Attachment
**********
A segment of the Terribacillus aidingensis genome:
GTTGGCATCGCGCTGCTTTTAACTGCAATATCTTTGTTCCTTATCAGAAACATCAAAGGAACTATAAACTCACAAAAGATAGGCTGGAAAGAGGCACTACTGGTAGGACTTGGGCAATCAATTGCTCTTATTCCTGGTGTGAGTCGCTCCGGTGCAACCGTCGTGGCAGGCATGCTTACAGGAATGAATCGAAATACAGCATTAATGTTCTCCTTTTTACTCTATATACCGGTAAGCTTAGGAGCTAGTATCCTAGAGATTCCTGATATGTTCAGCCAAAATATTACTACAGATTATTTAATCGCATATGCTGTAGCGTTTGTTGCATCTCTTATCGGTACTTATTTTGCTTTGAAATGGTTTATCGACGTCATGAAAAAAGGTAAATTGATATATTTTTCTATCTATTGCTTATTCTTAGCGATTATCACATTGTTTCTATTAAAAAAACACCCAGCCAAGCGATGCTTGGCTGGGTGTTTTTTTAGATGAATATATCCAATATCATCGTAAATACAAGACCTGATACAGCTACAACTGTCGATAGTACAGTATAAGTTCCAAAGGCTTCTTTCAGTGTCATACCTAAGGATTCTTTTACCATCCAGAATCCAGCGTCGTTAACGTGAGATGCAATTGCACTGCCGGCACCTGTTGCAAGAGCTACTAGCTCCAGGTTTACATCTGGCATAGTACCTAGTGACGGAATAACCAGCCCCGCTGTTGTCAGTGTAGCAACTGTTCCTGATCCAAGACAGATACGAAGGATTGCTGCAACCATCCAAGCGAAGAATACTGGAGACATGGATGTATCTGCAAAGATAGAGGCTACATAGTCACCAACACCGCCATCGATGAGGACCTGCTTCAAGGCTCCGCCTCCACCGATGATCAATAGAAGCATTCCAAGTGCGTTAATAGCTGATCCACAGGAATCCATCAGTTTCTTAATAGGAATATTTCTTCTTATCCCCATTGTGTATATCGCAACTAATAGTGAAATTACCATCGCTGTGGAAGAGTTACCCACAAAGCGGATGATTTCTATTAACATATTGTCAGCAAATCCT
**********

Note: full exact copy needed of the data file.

A segment of the Terribacillus aidingensis genome:
GTTGGCATCGCGCTGCTTTTAACTGCAATATCTTTGTTCCTTATCAGAAACATCAAAGGAACTATAAACTCACAAAAGATAGGCTGGAAAGAGGCACTACTGGTAGGACTTGGGCAATCAATTGCTCTTATTCCTGGTGTGAGTCGCTCCGGTGCAACCGTCGTGGCAGGCATGCTTACAGGAATGAATCGAAATACAGCATTAATGTTCTCCTTTTTACTCTATATACCGGTAAGCTTAGGAGCTAGTATCCTAGAGATTCCTGATATGTTCAGCCAAAATATTACTACAGATTATTTAATCGCATATGCTGTAGCGTTTGTTGCATCTCTTATCGGTACTTATTTTGCTTTGAAATGGTTTATCGACGTCATGAAAAAAGGTAAATTGATATATTTTTCTATCTATTGCTTATTCTTAGCGATTATCACATTGTTTCTATTAAAAAAACACCCAGCCAAGCGATGCTTGGCTGGGTGTTTTTTTAGATGAATATATCCAATATCATCGTAAATACAAGACCTGATACAGCTACAACTGTCGATAGTACAGTATAAGTTCCAAAGGCTTCTTTCAGTGTCATACCTAAGGATTCTTTTACCATCCAGAATCCAGCGTCGTTAACGTGAGATGCAATTGCACTGCCGGCACCTGTTGCAAGAGCTACTAGCTCCAGGTTTACATCTGGCATAGTACCTAGTGACGGAATAACCAGCCCCGCTGTTGTCAGTGTAGCAACTGTTCCTGATCCAAGACAGATACGAAGGATTGCTGCAACCATCCAAGCGAAGAATACTGGAGACATGGATGTATCTGCAAAGATAGAGGCTACATAGTCACCAACACCGCCATCGATGAGGACCTGCTTCAAGGCTCCGCCTCCACCGATGATCAATAGAAGCATTCCAAGTGCGTTAATAGCTGATCCACAGGAATCCATCAGTTTCTTAATAGGAATATTTCTTCTTATCCCCATTGTGTATATCGCAACTAATAGTGAAATTACCATCGCTGTGGAAGAGTTACCCACAAAGCGGATGATTTCTATTAACATATTGTCAGCAAATCCT